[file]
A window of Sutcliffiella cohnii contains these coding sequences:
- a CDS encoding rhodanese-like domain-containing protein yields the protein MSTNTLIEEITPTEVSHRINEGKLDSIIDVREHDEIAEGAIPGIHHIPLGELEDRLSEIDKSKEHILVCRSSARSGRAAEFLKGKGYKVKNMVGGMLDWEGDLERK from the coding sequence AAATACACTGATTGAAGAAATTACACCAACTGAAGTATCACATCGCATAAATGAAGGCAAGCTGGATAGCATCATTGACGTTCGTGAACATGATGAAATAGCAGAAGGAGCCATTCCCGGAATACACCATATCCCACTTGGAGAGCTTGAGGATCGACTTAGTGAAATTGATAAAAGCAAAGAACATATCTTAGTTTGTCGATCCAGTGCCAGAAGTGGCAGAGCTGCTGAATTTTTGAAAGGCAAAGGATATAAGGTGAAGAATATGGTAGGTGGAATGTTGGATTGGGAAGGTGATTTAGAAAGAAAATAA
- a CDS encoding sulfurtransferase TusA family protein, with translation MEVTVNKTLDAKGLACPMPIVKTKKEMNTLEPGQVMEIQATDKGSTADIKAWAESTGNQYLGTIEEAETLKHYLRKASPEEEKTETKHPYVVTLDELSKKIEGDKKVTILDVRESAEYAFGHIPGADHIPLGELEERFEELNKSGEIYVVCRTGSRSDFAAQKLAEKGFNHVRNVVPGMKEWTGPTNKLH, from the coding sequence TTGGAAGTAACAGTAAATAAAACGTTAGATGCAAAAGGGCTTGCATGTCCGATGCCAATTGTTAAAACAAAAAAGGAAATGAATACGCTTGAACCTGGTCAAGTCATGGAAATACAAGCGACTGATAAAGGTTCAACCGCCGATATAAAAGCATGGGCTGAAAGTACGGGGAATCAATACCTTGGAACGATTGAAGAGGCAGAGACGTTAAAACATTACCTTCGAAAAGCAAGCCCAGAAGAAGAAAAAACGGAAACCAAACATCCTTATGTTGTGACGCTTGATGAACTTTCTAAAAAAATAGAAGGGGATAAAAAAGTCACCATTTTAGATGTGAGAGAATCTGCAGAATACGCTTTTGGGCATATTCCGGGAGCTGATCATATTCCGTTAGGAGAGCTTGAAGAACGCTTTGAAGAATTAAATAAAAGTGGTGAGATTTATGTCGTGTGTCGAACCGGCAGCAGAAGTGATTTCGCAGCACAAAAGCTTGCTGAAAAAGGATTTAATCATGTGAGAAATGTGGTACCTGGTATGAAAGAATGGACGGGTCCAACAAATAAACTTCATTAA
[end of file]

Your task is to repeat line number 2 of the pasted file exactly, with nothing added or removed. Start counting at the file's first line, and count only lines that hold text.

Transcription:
- a CDS encoding rhodanese-like domain-containing protein yields the protein MSTNTLIEEITPTEVSHRINEGKLDSIIDVREHDEIAEGAIPGIHHIPLGELEDRLSEIDKSKEHILVCRSSARSGRAAEFLKGKGYKVKNMVGGMLDWEGDLERK from the coding sequence AAATACACTGATTGAAGAAATTACACCAACTGAAGTATCACATCGCATAAATGAAGGCAAGCTGGATAGCATCATTGACGTTCGTGAACATGATGAAATAGCAGAAGGAGCCATTCCCGGAATACACCATATCCCACTTGGAGAGCTTGAGGATCGACTTAGTGAAATTGATAAAAGCAAAGAACATATCTTAGTTTGTCGATCCAGTGCCAGAAGTGGCAGAGCTGCTGAATTTTTGAAAGGCAAAGGATATAAGGTGAAGAATATGGTAGGTGGAATGTTGGATTGGGAAGGTGATTTAGAAAGAAAATAA